It’s only been six months since Warren Buffet called private equity firms “porn shop operators,” but The Oracle of Omaha can’t stay away from one of his favorite punching bags for long.
In his annual letter to investors, Buffet called out private equity firms for being too opaque, and abusing portfolio companies behind those closed doors. He writes:
Their new label became “private equity,” a name that turns the facts upside-down: A purchase of a
business by these firms almost invariably results in dramatic reductions in the equity portion of the acquiree’s capital structure compared to that previously existing.
He goes on to point out that “a number of” private equity portfolio companies are in “mortal danger.”
A number of these acquirees, purchased only two to three years ago, are now in mortal danger because of the debt piled on them by their private-equity buyers. Much of the bank debt is selling below 70¢ on the dollar, and the public debt has taken a far greater beating. The private-equity firms, it should be noted, are not rushing in to inject the equity their wards now desperately need. Instead, they’re keeping their remaining funds very private.
Just to play devil’s advocate, what does “keeping remaining funds very private” mean exactly? Is he saying the funds are keeping their money to themselves, and that their unwillingness to throw good money after bad is inherently a bad thing?
First of all, what’s wrong with a firm admitting it made a mistake and not allowing itself to lose more money on a doomed operation? If the bankrupt portfolio company is meant to survive, some distressed turnaround buyer can swoop in, buy it at a bargain and make a killing in the process. Until we see more buyouts in which the PE firms manage to take away a profit on a failed investment, I don’t think we can complain that they’re not propping up zombie portfolio companies.
And I doubt that the already stressed-out LP community would let the former scenario happen. Talk of clawbacks has been rumbling for at least a month now, and we’ve seen plenty of other cracks in the GP’s stronghold over LPA terms, such as fund size and fee reductions.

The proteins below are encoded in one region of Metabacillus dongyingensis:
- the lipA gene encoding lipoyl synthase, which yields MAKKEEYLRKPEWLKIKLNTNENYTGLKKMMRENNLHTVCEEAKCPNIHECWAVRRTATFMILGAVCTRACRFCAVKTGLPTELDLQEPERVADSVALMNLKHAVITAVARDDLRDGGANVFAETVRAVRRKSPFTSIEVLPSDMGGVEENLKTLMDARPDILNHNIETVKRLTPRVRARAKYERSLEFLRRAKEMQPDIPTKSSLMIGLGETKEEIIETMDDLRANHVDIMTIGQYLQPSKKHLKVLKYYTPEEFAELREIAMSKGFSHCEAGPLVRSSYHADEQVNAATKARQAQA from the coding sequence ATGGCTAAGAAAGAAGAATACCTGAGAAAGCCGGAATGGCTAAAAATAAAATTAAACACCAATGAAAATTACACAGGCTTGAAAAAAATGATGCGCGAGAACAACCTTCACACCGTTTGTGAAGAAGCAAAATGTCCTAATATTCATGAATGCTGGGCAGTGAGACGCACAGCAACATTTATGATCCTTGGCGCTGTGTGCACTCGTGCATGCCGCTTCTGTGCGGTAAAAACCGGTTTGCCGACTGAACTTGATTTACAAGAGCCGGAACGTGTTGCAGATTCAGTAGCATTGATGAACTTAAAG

Second of all, what better example is there of private equity firms not keeping their remaining funds “very private” than their enthusiasm for the new bank bailout plan? Despite not having enough details to actually spring into action, many buyout pros at top shops have expressed interest in some form of the proposed plan to encourage their investment our country’s banking system. Last week Blackstone Group’s COO, Tony James, said his firm was in talks with the Fed and the Treasury about the terms and logistics of the plan during Blackstone Group’s earnings call.
Now, as I said, that is the devil’s advocate point of view, since there’s no way I can paint buyout pros as angels. Even Buffet’s criticism of name of the industry—private equity—isn’t too far off. He remembers and gleefully points out the asset class’s original name, LBO shops. The change (he calls it “Orwellian”) came after the asset class got a bad rap in the late ’80s, when debt to equity-ratios-on deals were as crazy as 90/10.
Tomato, Tomahto, just don’t you dare lump Berkshire Hathaway in with private equity. You may not want to, give his firm’s recent performance, which TheStreet.com calls “one of the worst beatings ever.“